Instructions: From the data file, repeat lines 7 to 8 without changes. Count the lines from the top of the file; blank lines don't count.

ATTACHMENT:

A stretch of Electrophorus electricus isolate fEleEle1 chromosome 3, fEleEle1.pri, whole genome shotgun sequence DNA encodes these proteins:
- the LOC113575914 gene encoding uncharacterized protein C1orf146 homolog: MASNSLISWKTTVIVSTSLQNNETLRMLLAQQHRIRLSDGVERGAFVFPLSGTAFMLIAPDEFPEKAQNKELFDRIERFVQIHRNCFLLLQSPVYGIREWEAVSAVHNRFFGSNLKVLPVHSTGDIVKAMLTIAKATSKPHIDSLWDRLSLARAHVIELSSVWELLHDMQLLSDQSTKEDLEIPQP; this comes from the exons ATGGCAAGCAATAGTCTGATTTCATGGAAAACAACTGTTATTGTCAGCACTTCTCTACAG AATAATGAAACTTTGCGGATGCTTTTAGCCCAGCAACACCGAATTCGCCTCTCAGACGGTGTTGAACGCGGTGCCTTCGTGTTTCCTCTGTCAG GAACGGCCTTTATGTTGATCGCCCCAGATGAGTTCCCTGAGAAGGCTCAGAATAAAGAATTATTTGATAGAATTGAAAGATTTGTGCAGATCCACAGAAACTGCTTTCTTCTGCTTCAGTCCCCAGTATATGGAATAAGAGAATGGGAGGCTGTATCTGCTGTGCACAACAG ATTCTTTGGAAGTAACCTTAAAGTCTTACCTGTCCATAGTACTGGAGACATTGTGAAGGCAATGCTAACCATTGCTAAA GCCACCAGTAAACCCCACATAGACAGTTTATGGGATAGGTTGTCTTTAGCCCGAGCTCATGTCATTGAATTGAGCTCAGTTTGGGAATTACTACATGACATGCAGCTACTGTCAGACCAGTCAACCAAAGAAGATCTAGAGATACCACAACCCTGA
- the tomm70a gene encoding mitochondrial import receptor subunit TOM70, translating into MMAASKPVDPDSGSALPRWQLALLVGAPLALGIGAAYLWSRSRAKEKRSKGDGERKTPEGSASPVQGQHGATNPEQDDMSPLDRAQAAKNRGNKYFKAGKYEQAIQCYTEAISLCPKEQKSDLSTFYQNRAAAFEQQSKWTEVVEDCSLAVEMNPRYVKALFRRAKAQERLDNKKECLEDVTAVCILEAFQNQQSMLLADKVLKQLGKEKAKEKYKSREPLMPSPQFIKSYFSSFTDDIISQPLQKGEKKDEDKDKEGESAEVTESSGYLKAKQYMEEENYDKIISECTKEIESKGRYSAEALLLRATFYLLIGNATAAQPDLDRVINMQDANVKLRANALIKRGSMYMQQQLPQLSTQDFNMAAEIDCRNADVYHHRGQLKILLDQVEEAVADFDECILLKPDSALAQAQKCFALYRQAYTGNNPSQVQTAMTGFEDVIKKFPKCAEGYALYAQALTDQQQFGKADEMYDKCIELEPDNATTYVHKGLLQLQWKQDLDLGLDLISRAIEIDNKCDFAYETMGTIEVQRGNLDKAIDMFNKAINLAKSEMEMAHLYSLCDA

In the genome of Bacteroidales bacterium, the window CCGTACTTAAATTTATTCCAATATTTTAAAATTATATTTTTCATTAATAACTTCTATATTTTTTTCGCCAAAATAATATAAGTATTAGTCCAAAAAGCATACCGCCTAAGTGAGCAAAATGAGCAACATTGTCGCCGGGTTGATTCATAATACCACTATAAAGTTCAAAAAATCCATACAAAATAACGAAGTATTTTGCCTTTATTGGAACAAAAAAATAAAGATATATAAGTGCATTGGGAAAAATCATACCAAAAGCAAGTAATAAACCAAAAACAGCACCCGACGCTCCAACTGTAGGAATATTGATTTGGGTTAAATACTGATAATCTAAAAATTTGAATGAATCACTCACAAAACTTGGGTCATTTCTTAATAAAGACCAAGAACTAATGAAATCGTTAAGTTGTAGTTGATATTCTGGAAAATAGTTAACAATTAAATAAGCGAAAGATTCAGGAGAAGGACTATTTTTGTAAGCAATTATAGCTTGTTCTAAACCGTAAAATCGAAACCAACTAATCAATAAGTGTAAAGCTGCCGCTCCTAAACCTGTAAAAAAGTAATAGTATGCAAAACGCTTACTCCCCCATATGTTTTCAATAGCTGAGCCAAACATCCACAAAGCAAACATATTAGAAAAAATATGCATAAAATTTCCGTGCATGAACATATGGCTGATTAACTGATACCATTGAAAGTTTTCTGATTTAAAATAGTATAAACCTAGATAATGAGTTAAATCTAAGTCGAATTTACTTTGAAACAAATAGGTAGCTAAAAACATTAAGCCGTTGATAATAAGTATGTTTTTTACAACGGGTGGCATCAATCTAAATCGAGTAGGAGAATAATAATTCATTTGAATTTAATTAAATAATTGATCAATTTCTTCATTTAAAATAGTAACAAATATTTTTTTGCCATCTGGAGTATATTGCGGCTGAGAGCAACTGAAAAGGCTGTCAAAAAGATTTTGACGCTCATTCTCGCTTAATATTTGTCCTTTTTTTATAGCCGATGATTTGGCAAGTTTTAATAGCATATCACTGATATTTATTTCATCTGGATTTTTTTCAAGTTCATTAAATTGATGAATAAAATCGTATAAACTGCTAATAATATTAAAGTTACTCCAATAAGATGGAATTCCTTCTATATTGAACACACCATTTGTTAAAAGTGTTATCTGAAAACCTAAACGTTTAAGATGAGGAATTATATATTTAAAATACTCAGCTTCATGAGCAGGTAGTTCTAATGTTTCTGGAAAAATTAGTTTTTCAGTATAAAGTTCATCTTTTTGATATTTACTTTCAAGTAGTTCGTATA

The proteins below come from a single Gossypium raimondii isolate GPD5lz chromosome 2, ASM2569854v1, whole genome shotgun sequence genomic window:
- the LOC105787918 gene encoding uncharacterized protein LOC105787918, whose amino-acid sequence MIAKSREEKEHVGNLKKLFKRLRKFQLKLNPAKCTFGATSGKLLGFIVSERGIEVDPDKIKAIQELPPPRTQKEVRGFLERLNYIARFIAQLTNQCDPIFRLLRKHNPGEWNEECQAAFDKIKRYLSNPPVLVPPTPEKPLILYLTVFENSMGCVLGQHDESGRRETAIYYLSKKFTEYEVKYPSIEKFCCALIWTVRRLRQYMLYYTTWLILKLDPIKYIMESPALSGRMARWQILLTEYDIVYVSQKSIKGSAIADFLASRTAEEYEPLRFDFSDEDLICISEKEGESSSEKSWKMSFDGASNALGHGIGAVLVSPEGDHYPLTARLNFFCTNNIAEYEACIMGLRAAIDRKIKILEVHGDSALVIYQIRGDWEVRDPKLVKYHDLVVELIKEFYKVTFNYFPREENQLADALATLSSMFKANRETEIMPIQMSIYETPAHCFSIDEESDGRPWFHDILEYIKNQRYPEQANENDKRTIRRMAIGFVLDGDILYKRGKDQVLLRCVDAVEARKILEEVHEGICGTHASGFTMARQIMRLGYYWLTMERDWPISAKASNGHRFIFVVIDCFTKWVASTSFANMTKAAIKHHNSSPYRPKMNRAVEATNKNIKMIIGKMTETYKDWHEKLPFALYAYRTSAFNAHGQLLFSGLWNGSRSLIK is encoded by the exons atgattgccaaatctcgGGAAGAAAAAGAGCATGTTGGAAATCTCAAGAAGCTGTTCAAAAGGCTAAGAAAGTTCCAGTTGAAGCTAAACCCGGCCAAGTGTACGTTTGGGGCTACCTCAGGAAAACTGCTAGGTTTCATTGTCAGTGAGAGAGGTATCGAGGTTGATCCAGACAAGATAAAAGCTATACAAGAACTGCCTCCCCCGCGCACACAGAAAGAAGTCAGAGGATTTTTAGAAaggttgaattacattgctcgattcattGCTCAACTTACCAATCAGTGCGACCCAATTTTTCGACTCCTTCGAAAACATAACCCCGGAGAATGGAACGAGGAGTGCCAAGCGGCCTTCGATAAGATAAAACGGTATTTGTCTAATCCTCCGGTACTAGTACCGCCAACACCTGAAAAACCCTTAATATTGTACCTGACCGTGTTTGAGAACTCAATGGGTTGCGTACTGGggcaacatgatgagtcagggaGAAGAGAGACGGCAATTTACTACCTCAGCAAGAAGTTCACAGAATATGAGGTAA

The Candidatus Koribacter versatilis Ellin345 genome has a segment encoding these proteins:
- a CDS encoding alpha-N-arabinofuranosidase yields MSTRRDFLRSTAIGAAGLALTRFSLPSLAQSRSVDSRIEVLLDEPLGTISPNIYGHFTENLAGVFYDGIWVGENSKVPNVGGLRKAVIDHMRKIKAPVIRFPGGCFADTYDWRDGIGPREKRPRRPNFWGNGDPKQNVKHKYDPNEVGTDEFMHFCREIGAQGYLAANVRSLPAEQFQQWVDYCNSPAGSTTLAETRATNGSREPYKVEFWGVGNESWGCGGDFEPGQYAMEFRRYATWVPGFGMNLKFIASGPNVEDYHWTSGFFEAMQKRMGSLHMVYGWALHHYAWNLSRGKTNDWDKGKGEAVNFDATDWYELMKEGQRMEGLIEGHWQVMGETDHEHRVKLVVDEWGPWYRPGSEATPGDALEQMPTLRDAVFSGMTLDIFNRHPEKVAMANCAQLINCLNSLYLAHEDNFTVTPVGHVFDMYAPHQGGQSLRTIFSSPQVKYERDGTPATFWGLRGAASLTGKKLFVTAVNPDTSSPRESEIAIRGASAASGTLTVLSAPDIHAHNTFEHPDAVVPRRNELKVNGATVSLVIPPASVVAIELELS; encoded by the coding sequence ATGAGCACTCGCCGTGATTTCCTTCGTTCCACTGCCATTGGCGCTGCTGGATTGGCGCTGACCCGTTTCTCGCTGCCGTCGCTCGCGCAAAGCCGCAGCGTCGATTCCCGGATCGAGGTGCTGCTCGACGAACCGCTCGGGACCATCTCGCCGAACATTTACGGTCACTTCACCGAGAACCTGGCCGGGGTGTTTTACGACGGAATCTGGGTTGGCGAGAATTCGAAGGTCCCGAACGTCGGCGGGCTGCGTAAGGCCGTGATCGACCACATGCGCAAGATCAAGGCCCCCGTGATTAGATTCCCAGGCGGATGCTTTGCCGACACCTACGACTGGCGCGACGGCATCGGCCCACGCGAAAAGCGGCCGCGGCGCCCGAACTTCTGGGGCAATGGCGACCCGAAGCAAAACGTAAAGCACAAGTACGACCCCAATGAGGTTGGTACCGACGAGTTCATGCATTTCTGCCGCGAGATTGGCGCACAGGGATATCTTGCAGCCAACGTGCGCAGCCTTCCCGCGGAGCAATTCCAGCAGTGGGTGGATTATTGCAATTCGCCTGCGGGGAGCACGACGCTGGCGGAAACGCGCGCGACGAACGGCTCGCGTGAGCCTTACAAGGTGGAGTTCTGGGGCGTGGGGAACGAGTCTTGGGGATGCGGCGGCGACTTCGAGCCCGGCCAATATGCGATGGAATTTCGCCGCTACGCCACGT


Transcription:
The Candidatus Koribacter versatilis Ellin345 genome has a segment encoding these proteins:
- a CDS encoding alpha-N-arabinofuranosidase yields MSTRRDFLRSTAIGAAGLALTRFSLPSLAQSRSVDSRIEVLLDEPLGTISPNIYGHFTENLAGVFYDGIWVGENSKVPNVGGLRKAVIDHMRKIKAPVIRFPGGCFADTYDWRDGIGPREKRPRRPNFWGNGDPKQNVKHKYDPNEVGTDEFMHFCREIGAQGYLAANVRSLPAEQFQQWVDYCNSPAGSTTLAETRATNGSREPYKVEFWGVGNESWGCGGDFEPGQYAMEFRRYATWVPGFGMNLKFIASGPNVEDYHWTSGFFEAMQKRMGSLHMVYGWALHHYAWNLSRGKTNDWDKGKGEAVNFDATDWYELMKEGQRMEGLIEGHWQVMGETDHEHRVKLVVDEWGPWYRPGSEATPGDALEQMPTLRDAVFSGMTLDIFNRHPEKVAMANCAQLINCLNSLYLAHEDNFTVTPVGHVFDMYAPHQGGQSLRTIFSSPQVKYERDGTPATFWGLRGAASLTGKKLFVTAVNPDTSSPRESEIAIRGASAASGTLTVLSAPDIHAHNTFEHPDAVVPRRNELKVNGATVSLVIPPASVVAIELELS; encoded by the coding sequence ATGAGCACTCGCCGTGATTTCCTTCGTTCCACTGCCATTGGCGCTGCTGGATTGGCGCTGACCCGTTTCTCGCTGCCGTCGCTCGCGCAAAGCCGCAGCGTCGATTCCCGGATCGAGGTGCTGCTCGACGAACCGCTCGGGACCATCTCGCCGAACATTTACGGTCACTTCACCGAGAACCTGGCCGGGGTGTTTTACGACGGAATCTGGGTTGGCGAGAATTCGAAGGTCCCGAACGTCGGCGGGCTGCGTAAGGCCGTGATCGACCACATGCGCAAGATCAAGGCCCCCGTGATTAGATTCCCAGGCGGATGCTTTGCCGACACCTACGACTGGCGCGACGGCATCGGCCCACGCGAAAAGCGGCCGCGGCGCCCGAACTTCTGGGGCAATGGCGACCCGAAGCAAAACGTAAAGCACAAGTACGACCCCAATGAGGTTGGTACCGACGAGTTCATGCATTTCTGCCGCGAGATTGGCGCACAGGGATATCTTGCAGCCAACGTGCGCAGCCTTCCCGCGGAGCAATTCCAGCAGTGGGTGGATTATTGCAATTCGCCTGCGGGGAGCACGACGCTGGCGGAAACGCGCGCGACGAACGGCTCGCGTGAGCCTTACAAGGTGGAGTTCTGGGGCGTGGGGAACGAGTCTTGGGGATGCGGCGGCGACTTCGAGCCCGGCCAATATGCGATGGAATTTCGCCGCTACGCCACGT